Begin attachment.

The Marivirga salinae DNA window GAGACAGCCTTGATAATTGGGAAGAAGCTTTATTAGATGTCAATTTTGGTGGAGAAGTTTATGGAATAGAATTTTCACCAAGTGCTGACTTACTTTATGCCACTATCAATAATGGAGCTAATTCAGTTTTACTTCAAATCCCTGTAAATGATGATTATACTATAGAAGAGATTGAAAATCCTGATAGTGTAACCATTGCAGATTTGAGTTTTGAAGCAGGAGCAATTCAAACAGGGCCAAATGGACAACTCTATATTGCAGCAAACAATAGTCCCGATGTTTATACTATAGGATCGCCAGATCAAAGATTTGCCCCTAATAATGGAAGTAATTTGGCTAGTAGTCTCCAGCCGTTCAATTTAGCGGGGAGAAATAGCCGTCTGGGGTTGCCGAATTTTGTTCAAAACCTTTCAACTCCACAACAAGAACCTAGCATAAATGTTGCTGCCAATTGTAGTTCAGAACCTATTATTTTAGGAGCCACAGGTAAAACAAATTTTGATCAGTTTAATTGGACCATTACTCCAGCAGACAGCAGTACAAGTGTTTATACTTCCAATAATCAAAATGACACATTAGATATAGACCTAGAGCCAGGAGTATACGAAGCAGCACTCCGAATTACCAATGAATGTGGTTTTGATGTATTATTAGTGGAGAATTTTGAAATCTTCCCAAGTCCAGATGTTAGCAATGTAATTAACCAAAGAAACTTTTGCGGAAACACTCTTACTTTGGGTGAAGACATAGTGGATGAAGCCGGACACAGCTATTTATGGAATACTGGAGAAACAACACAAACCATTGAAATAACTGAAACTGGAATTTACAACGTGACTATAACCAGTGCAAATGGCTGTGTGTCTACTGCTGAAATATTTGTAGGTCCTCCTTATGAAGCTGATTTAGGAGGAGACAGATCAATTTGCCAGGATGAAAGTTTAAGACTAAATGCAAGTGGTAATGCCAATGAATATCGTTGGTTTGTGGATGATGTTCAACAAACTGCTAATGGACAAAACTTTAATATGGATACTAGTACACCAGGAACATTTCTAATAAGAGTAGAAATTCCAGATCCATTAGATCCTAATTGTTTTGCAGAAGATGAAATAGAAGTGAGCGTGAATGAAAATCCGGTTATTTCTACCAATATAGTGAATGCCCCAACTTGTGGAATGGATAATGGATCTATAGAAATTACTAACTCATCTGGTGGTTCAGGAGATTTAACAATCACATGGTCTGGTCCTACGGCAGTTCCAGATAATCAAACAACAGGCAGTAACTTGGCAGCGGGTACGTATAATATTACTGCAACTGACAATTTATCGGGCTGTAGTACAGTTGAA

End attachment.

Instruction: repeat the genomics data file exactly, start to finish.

The Marivirga salinae DNA window GAGACAGCCTTGATAATTGGGAAGAAGCTTTATTAGATGTCAATTTTGGTGGAGAAGTTTATGGAATAGAATTTTCACCAAGTGCTGACTTACTTTATGCCACTATCAATAATGGAGCTAATTCAGTTTTACTTCAAATCCCTGTAAATGATGATTATACTATAGAAGAGATTGAAAATCCTGATAGTGTAACCATTGCAGATTTGAGTTTTGAAGCAGGAGCAATTCAAACAGGGCCAAATGGACAACTCTATATTGCAGCAAACAATAGTCCCGATGTTTATACTATAGGATCGCCAGATCAAAGATTTGCCCCTAATAATGGAAGTAATTTGGCTAGTAGTCTCCAGCCGTTCAATTTAGCGGGGAGAAATAGCCGTCTGGGGTTGCCGAATTTTGTTCAAAACCTTTCAACTCCACAACAAGAACCTAGCATAAATGTTGCTGCCAATTGTAGTTCAGAACCTATTATTTTAGGAGCCACAGGTAAAACAAATTTTGATCAGTTTAATTGGACCATTACTCCAGCAGACAGCAGTACAAGTGTTTATACTTCCAATAATCAAAATGACACATTAGATATAGACCTAGAGCCAGGAGTATACGAAGCAGCACTCCGAATTACCAATGAATGTGGTTTTGATGTATTATTAGTGGAGAATTTTGAAATCTTCCCAAGTCCAGATGTTAGCAATGTAATTAACCAAAGAAACTTTTGCGGAAACACTCTTACTTTGGGTGAAGACATAGTGGATGAAGCCGGACACAGCTATTTATGGAATACTGGAGAAACAACACAAACCATTGAAATAACTGAAACTGGAATTTACAACGTGACTATAACCAGTGCAAATGGCTGTGTGTCTACTGCTGAAATATTTGTAGGTCCTCCTTATGAAGCTGATTTAGGAGGAGACAGATCAATTTGCCAGGATGAAAGTTTAAGACTAAATGCAAGTGGTAATGCCAATGAATATCGTTGGTTTGTGGATGATGTTCAACAAACTGCTAATGGACAAAACTTTAATATGGATACTAGTACACCAGGAACATTTCTAATAAGAGTAGAAATTCCAGATCCATTAGATCCTAATTGTTTTGCAGAAGATGAAATAGAAGTGAGCGTGAATGAAAATCCGGTTATTTCTACCAATATAGTGAATGCCCCAACTTGTGGAATGGATAATGGATCTATAGAAATTACTAACTCATCTGGTGGTTCAGGAGATTTAACAATCACATGGTCTGGTCCTACGGCAGTTCCAGATAATCAAACAACAGGCAGTAACTTGGCAGCGGGTACGTATAATATTACTGCAACTGACAATTTATCGGGCTGTAGTACAGTTGAA